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Over-Reliance on Hand Sanitiser Gels May Cause More Harm Than Good

Over-Reliance on Hand Sanitiser Gels May Cause More Harm Than Good, Says BICSc 
04 September 2020 | Updated 10 September 2020
 

Dr Andrew Kemp has told a national newspaper that it’s not yet been proven that alcohol-based hand sanitiser could kill the virus that causes COVID-19 on skin.

The Head of Scientific Advisory Board at the British Institute of Cleaning Science (BICSc) and specialist in disinfection and decontamination told the Daily Express newspaper that: “Hand gels should only be used as a last resort and as a short term temporary measure or stop-gap if soap and water are not available.”

He also stated that there is “no published proof that alcohol gels kill COVID-19 itself.”

 

“Recent research shows the surviving bugs which are not killed by alcohol gels are themselves highly dangerous pathogens and may increase in numbers. This means our routine use of gels could ultimately cause us more harm than good.”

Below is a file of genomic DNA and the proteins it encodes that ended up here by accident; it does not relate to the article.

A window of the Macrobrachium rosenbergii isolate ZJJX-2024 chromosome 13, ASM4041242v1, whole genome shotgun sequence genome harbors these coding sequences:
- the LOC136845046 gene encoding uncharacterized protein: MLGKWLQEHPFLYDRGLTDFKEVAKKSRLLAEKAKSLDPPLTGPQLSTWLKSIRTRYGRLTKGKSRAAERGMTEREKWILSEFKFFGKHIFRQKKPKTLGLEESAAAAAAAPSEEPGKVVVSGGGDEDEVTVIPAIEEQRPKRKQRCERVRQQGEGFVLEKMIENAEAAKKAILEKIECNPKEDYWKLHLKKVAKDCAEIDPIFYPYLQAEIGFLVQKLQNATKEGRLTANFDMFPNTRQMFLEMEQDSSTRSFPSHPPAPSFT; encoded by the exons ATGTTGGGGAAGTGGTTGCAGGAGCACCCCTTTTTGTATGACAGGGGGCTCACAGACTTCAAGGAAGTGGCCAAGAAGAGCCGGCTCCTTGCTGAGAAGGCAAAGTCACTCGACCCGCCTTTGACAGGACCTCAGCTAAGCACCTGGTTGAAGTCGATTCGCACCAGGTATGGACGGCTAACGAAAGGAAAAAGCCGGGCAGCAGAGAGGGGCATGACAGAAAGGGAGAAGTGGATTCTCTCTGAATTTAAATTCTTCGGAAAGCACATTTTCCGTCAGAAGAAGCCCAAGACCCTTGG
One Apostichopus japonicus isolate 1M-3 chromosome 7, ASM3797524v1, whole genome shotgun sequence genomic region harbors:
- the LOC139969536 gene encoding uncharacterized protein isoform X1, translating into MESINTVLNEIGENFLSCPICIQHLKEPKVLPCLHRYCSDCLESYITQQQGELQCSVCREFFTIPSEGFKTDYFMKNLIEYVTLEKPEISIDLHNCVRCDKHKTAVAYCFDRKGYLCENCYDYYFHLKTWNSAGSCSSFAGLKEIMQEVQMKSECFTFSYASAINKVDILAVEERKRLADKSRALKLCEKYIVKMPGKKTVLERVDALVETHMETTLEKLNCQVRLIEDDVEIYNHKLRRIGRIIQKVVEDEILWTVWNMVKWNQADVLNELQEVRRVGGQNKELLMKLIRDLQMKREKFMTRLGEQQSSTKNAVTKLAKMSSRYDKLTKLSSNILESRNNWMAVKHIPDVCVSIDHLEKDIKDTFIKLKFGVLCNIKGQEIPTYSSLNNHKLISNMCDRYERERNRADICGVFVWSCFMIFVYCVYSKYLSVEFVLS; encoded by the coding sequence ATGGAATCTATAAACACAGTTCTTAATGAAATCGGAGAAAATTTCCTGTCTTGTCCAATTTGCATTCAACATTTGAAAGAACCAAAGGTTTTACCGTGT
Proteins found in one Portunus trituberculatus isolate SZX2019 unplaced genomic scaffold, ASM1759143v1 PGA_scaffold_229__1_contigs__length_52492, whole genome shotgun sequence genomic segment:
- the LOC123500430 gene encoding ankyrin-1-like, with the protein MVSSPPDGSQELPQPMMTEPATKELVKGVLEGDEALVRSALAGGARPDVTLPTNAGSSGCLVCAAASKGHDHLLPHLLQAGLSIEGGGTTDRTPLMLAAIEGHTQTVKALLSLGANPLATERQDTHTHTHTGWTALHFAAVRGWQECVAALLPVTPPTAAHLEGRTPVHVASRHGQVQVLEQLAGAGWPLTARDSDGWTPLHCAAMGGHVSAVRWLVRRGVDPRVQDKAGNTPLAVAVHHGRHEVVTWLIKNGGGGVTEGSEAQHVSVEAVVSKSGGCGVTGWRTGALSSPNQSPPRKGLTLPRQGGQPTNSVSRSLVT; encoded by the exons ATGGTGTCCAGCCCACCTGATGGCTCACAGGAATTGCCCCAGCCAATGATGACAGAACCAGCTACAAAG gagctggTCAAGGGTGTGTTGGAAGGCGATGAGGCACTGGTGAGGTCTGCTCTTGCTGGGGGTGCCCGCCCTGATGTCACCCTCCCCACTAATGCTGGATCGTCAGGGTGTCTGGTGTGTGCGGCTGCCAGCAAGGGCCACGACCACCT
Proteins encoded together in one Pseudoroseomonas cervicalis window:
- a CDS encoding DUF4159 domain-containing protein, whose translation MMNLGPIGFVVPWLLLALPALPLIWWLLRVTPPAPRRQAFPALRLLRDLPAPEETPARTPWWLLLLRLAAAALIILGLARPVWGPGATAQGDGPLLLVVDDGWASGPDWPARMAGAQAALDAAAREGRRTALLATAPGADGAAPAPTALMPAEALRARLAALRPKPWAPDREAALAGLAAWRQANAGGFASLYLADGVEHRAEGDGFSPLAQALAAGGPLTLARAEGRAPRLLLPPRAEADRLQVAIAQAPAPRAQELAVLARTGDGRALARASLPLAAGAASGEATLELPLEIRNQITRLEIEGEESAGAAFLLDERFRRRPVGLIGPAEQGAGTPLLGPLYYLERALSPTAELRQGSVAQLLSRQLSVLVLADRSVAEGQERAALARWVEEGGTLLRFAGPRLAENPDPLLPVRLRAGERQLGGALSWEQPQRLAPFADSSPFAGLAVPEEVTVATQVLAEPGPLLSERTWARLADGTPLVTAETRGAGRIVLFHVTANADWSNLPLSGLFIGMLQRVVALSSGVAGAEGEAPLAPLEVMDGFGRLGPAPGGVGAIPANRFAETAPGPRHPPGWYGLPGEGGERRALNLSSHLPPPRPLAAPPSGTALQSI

–Dr Andrew Kemp

Head of Scientific Advisory Board at the British Institute of Cleaning Science

 

“Claims on Many Hand Gels That They Kill 99.9 Per Cent of Bacteria are Misleading”

 

Kemp continued:

“I am not aware of any hand sanitiser that has been tested against all species of bacteria. What they actually mean is that they kill 99.9 per cent of the bacterial species they tested against. At the moment there is no published proof that alcohol gels kill COVID-19 itself.

“Even if they did kill 99.9 per cent of all bacteria, there can be more than a million bacteria on your hands at any one time leaving 10,000 alive after sanitisation. These will be in a residue of sugar and protein. Some species of bacteria can thrive on this.”

Kemp also suggests that an over-reliance on alcohol-based hand sanitising gels may contribute to surviving bugs becoming stronger and greater in number:

“Recent research shows the surviving bugs which are not killed by alcohol gels are themselves highly dangerous pathogens and may increase in numbers. This means our routine use of gels could ultimately cause us more harm than good.”

World Health Organisation Guidance states that for best protection, hands should be washed with soap and water, and alcohol-based hand rub can be used if you don’t have immediate access to soap and water.

Kemp will present his findings at the International Conference on Antimicrobial Resistance conference in Amsterdam, October 2022.

Editor's note: Dr Kemp's comments are representative of his personal views and do not represent those of BICSc

Picture: A photograph of someone using hand sanitising gel

Article written by Ella Tansley | Published 04 September 2020

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